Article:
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#### 5.4.3 Control Flow

Scheme has a more general view of program flow than C, both locally and non-locally.

Controlling the local flow of control involves things like gotos, loops, calling functions and returning from them. Non-local control flow refers to situations where the program jumps across one or more levels of function activations without using the normal call or return operations.

The primitive means of C for local control flow is the `goto` statement, together with `if`. Loops done with `for`, `while` or `do` could in principle be rewritten with just `goto` and `if`. In Scheme, the primitive means for local control flow is the function call (together with `if`). Thus, the repetition of some computation in a loop is ultimately implemented by a function that calls itself, that is, by recursion.

This approach is theoretically very powerful since it is easier to reason formally about recursion than about gotos. In C, using recursion exclusively would not be practical, though, since it would eat up the stack very quickly. In Scheme, however, it is practical: function calls that appear in a tail position do not use any additional stack space (see Tail Calls).

A function call is in a tail position when it is the last thing the calling function does. The value returned by the called function is immediately returned from the calling function. In the following example, the call to `bar-1` is in a tail position, while the call to `bar-2` is not. (The call to `1-` in `foo-2` is in a tail position, though.)

```(define (foo-1 x)
(bar-1 (1- x)))

(define (foo-2 x)
(1- (bar-2 x)))
```

Thus, when you take care to recurse only in tail positions, the recursion will only use constant stack space and will be as good as a loop constructed from gotos.

Scheme offers a few syntactic abstractions (`do` and named `let`) that make writing loops slightly easier.

But only Scheme functions can call other functions in a tail position: C functions can not. This matters when you have, say, two functions that call each other recursively to form a common loop. The following (unrealistic) example shows how one might go about determining whether a non-negative integer n is even or odd.

```(define (my-even? n)
(cond ((zero? n) #t)
(else (my-odd? (1- n)))))

(define (my-odd? n)
(cond ((zero? n) #f)
(else (my-even? (1- n)))))
```

Because the calls to `my-even?` and `my-odd?` are in tail positions, these two procedures can be applied to arbitrary large integers without overflowing the stack. (They will still take a lot of time, of course.)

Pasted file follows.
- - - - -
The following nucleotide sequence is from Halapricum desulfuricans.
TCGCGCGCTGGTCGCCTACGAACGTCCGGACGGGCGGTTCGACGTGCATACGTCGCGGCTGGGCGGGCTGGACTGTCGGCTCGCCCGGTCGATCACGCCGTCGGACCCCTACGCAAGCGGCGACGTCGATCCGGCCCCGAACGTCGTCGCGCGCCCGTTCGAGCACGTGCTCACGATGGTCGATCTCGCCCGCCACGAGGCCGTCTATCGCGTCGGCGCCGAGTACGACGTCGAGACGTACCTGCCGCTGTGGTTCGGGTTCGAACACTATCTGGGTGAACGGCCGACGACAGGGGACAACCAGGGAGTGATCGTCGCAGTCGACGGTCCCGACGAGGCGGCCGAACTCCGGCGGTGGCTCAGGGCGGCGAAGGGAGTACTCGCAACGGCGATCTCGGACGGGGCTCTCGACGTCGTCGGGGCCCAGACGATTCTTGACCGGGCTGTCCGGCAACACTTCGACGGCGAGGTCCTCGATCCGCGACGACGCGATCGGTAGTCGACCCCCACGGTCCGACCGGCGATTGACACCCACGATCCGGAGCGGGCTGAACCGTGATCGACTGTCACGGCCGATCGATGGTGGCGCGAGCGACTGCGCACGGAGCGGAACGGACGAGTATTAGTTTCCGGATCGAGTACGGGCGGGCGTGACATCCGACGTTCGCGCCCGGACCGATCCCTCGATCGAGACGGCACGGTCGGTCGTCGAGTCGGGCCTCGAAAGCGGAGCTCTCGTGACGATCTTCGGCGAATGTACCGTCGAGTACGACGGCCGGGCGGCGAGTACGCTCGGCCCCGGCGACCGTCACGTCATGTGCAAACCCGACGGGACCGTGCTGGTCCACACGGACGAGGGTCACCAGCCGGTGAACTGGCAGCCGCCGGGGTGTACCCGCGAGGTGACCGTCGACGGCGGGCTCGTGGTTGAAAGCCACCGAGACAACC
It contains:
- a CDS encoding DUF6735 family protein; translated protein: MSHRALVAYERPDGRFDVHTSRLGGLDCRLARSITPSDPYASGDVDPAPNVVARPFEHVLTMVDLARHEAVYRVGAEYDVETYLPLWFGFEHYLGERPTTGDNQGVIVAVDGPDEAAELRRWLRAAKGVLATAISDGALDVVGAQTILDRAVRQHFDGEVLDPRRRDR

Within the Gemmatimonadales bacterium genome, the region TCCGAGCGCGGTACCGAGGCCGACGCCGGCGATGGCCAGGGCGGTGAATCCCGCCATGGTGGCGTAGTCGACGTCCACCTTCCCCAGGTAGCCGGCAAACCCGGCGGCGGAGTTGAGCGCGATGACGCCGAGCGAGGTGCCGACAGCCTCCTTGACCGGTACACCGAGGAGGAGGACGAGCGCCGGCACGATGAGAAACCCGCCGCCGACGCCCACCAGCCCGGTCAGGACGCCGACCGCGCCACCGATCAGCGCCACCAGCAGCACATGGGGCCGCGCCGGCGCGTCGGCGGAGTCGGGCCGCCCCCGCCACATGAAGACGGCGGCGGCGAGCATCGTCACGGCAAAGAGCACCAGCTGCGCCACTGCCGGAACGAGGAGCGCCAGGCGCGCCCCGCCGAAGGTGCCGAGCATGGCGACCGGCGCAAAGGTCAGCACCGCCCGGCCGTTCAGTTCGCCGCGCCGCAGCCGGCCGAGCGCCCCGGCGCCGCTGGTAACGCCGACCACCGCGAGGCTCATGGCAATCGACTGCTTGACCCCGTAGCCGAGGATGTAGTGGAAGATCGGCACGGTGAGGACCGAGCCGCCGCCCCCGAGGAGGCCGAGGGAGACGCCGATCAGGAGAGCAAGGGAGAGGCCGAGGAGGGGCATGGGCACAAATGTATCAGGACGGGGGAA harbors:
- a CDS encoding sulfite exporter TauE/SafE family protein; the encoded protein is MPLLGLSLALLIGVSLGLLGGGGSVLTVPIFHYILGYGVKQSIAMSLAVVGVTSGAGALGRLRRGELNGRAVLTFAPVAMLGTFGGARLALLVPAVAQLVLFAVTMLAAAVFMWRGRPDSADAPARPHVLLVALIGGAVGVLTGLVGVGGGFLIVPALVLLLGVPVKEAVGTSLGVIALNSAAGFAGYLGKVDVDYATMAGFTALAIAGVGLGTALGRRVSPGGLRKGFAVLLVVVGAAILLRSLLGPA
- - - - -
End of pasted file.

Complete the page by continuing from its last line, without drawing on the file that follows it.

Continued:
However, when one or both of the two procedures would be rewritten in C, it could no longer call its companion in a tail position (since C does not have this concept). You might need to take this consideration into account when deciding which parts of your program to write in Scheme and which in C.

In addition to calling functions and returning from them, a Scheme program can also exit non-locally from a function so that the control flow returns directly to an outer level. This means that some functions might not return at all.

Even more, it is not only possible to jump to some outer level of control, a Scheme program can also jump back into the middle of a function that has already exited. This might cause some functions to return more than once.

In general, these non-local jumps are done by invoking continuations that have previously been captured using `call-with-current-continuation`. Guile also offers a slightly restricted set of functions, `catch` and `throw`, that can only be used for non-local exits. This restriction makes them more efficient. Error reporting (with the function `error`) is implemented by invoking `throw`, for example. The functions `catch` and `throw` belong to the topic of exceptions.

Since Scheme functions can call C functions and vice versa, C code can experience the more general control flow of Scheme as well. It is possible that a C function will not return at all, or will return more than once. While C does offer `setjmp` and `longjmp` for non-local exits, it is still an unusual thing for C code. In contrast, non-local exits are very common in Scheme, mostly to report errors.

You need to be prepared for the non-local jumps in the control flow whenever you use a function from `libguile`: it is best to assume that any `libguile` function might signal an error or run a pending signal handler (which in turn can do arbitrary things).

It is often necessary to take cleanup actions when the control leaves a function non-locally. Also, when the control returns non-locally, some setup actions might be called for. For example, the Scheme function `with-output-to-port` needs to modify the global state so that `current-output-port` returns the port passed to `with-output-to-port`. The global output port needs to be reset to its previous value when `with-output-to-port` returns normally or when it is exited non-locally. Likewise, the port needs to be set again when control enters non-locally.

Scheme code can use the `dynamic-wind` function to arrange for the setting and resetting of the global state. C code can use the corresponding `scm_internal_dynamic_wind` function, or a `scm_dynwind_begin`/`scm_dynwind_end` pair together with suitable ’dynwind actions’ (see Dynamic Wind).

Instead of coping with non-local control flow, you can also prevent it by erecting a continuation barrier, See Continuation Barriers. The function `scm_c_with_continuation_barrier`, for example, is guaranteed to return exactly once.

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